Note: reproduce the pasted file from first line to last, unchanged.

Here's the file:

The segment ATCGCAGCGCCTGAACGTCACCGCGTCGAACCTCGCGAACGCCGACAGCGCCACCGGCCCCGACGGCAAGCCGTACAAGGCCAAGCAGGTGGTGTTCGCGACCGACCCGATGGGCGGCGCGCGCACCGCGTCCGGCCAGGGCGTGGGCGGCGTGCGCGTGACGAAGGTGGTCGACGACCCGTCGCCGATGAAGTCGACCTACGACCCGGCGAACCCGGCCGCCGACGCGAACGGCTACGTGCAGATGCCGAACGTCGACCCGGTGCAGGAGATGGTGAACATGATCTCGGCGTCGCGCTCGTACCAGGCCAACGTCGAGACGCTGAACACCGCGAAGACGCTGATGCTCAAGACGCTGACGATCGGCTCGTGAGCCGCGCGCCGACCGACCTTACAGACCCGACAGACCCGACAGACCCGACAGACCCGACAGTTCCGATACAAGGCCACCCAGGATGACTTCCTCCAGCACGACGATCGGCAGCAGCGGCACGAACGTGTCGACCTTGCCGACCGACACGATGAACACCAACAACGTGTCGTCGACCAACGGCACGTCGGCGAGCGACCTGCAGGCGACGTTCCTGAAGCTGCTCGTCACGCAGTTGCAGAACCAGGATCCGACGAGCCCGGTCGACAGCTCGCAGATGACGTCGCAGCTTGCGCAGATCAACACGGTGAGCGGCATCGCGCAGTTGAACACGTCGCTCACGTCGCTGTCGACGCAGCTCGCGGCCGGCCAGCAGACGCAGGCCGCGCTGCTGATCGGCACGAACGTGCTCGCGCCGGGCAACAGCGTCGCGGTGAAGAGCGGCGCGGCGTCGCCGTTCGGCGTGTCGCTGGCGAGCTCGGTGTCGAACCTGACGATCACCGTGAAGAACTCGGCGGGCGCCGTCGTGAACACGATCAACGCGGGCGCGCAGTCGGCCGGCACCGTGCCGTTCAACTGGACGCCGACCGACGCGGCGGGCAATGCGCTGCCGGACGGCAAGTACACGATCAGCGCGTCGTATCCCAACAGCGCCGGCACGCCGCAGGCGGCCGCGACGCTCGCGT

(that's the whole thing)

The segment ATCGCAGCGCCTGAACGTCACCGCGTCGAACCTCGCGAACGCCGACAGCGCCACCGGCCCCGACGGCAAGCCGTACAAGGCCAAGCAGGTGGTGTTCGCGACCGACCCGATGGGCGGCGCGCGCACCGCGTCCGGCCAGGGCGTGGGCGGCGTGCGCGTGACGAAGGTGGTCGACGACCCGTCGCCGATGAAGTCGACCTACGACCCGGCGAACCCGGCCGCCGACGCGAACGGCTACGTGCAGATGCCGAACGTCGACCCGGTGCAGGAGATGGTGAACATGATCTCGGCGTCGCGCTCGTACCAGGCCAACGTCGAGACGCTGAACACCGCGAAGACGCTGATGCTCAAGACGCTGACGATCGGCTCGTGAGCCGCGCGCCGACCGACCTTACAGACCCGACAGACCCGACAGACCCGACAGACCCGACAGTTCCGATACAAGGCCACCCAGGATGACTTCCTCCAGCACGACGATCGGCAGCAGCGGCACGAACGTGTCGACCTTGCCGACCGACACGATGAACACCAACAACGTGTCGTCGACCAACGGCACGTCGGCGAGCGACCTGCAGGCGACGTTCCTGAAGCTGCTCGTCACGCAGTTGCAGAACCAGGATCCGACGAGCCCGGTCGACAGCTCGCAGATGACGTCGCAGCTTGCGCAGATCAACACGGTGAGCGGCATCGCGCAGTTGAACACGTCGCTCACGTCGCTGTCGACGCAGCTCGCGGCCGGCCAGCAGACGCAGGCCGCGCTGCTGATCGGCACGAACGTGCTCGCGCCGGGCAACAGCGTCGCGGTGAAGAGCGGCGCGGCGTCGCCGTTCGGCGTGTCGCTGGCGAGCTCGGTGTCGAACCTGACGATCACCGTGAAGAACTCGGCGGGCGCCGTCGTGAACACGATCAACGCGGGCGCGCAGTCGGCCGGCACCGTGCCGTTCAACTGGACGCCGACCGACGCGGCGGGCAATGCGCTGCCGGACGGCAAGTACACGATCAGCGCGTCGTATCCCAACAGCGCCGGCACGCCGCAGGCGGCCGCGACGCTCGCGT